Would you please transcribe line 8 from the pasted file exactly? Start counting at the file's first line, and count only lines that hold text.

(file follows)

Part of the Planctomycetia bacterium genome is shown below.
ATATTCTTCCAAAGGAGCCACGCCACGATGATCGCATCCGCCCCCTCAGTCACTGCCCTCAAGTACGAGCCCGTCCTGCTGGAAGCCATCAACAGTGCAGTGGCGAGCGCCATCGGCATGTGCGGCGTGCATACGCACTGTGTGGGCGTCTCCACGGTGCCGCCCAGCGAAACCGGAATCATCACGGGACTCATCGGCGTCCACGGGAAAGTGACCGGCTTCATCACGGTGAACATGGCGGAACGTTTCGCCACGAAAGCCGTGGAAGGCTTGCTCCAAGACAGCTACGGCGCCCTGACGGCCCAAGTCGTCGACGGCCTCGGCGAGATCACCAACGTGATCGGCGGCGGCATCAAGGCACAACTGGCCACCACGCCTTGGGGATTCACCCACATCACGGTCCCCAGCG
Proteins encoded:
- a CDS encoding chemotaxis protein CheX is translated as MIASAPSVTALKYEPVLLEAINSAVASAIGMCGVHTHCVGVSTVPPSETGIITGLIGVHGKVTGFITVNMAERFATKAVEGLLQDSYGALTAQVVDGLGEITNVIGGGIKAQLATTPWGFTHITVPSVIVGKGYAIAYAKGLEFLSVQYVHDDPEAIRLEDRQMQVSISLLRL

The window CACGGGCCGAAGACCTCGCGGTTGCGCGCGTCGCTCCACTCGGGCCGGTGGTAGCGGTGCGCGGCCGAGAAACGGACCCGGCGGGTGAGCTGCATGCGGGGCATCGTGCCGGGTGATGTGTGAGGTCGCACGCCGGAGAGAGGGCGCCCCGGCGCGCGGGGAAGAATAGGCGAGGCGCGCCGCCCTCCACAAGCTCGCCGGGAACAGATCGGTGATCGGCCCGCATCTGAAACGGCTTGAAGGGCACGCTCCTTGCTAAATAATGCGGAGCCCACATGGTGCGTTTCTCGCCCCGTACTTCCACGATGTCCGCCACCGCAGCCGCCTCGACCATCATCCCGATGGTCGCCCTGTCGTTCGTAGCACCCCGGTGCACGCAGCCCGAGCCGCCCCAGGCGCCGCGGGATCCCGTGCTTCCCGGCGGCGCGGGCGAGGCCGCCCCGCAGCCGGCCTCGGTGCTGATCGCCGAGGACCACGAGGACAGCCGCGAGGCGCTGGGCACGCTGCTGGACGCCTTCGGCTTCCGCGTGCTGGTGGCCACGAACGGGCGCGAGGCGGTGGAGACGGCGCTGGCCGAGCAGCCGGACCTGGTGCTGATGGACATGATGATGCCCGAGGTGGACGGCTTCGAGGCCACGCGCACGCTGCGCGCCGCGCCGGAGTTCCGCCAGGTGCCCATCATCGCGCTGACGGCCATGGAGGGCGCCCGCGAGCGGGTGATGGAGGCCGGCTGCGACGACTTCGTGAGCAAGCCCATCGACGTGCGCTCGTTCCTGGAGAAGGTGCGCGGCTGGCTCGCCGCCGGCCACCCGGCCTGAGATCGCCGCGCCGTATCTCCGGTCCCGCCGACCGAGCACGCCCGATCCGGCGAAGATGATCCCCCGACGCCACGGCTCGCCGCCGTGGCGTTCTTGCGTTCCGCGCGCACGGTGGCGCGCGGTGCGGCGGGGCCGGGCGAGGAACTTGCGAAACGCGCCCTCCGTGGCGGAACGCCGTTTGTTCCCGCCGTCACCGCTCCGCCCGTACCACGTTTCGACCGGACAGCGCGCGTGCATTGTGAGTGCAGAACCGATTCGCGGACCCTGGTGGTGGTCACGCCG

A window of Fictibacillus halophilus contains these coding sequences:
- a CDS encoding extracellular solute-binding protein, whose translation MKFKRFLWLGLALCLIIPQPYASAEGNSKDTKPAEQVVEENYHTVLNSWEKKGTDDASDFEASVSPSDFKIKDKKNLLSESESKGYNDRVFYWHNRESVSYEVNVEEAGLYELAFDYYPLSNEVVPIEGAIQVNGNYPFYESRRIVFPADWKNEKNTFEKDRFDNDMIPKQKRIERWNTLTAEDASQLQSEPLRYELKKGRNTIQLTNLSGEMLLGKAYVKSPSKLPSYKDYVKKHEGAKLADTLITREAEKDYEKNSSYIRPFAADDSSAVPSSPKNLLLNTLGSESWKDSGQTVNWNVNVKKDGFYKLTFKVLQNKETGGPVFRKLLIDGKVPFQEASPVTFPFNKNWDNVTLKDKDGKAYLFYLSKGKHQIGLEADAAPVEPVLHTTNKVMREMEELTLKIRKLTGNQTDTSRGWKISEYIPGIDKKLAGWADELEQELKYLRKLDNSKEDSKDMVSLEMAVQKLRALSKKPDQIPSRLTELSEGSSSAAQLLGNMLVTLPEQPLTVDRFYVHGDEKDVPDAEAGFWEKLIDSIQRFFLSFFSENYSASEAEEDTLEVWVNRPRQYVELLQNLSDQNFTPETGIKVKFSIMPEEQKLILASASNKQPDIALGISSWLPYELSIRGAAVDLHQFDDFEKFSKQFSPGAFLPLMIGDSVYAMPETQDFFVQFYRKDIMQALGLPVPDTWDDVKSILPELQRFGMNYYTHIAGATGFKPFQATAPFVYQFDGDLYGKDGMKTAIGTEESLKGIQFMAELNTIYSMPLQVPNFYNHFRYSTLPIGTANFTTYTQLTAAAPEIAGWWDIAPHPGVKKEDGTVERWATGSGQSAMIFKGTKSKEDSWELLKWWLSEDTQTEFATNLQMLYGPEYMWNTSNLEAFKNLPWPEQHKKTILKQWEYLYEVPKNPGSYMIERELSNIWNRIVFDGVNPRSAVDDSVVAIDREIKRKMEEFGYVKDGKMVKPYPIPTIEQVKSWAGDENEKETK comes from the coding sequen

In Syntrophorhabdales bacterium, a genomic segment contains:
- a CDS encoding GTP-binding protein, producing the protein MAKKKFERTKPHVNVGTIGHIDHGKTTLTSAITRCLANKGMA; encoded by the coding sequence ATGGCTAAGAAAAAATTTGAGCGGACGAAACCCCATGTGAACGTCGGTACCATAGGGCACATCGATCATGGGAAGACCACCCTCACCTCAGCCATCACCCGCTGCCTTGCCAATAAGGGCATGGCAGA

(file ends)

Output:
In Syntrophorhabdales bacterium, a genomic segment contains: